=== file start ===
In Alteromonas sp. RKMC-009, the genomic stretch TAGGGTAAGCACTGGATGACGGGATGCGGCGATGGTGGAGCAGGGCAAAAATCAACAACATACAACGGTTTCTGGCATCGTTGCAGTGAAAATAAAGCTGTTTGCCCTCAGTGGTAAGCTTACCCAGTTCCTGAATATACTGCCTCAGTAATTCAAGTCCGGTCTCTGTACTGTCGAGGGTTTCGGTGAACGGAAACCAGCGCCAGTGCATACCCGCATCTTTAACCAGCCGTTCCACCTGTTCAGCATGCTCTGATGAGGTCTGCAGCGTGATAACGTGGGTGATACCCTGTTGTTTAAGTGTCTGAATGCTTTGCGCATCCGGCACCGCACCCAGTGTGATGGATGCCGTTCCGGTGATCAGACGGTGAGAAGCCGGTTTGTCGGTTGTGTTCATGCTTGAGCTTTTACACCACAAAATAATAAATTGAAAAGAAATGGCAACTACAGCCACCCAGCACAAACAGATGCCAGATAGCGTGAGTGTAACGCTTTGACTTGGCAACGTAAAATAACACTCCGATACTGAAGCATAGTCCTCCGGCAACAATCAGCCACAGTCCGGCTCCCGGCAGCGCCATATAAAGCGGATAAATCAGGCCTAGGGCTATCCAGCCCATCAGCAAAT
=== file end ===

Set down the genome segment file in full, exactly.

In Alteromonas sp. RKMC-009, the genomic stretch TAGGGTAAGCACTGGATGACGGGATGCGGCGATGGTGGAGCAGGGCAAAAATCAACAACATACAACGGTTTCTGGCATCGTTGCAGTGAAAATAAAGCTGTTTGCCCTCAGTGGTAAGCTTACCCAGTTCCTGAATATACTGCCTCAGTAATTCAAGTCCGGTCTCTGTACTGTCGAGGGTTTCGGTGAACGGAAACCAGCGCCAGTGCATACCCGCATCTTTAACCAGCCGTTCCACCTGTTCAGCATGCTCTGATGAGGTCTGCAGCGTGATAACGTGGGTGATACCCTGTTGTTTAAGTGTCTGAATGCTTTGCGCATCCGGCACCGCACCCAGTGTGATGGATGCCGTTCCGGTGATCAGACGGTGAGAAGCCGGTTTGTCGGTTGTGTTCATGCTTGAGCTTTTACACCACAAAATAATAAATTGAAAAGAAATGGCAACTACAGCCACCCAGCACAAACAGATGCCAGATAGCGTGAGTGTAACGCTTTGACTTGGCAACGTAAAATAACACTCCGATACTGAAGCATAGTCCTCCGGCAACAATCAGCCACAGTCCGGCTCCCGGCAGCGCCATATAAAGCGGATAAATCAGGCCTAGGGCTATCCAGCCCATCAGCAAAT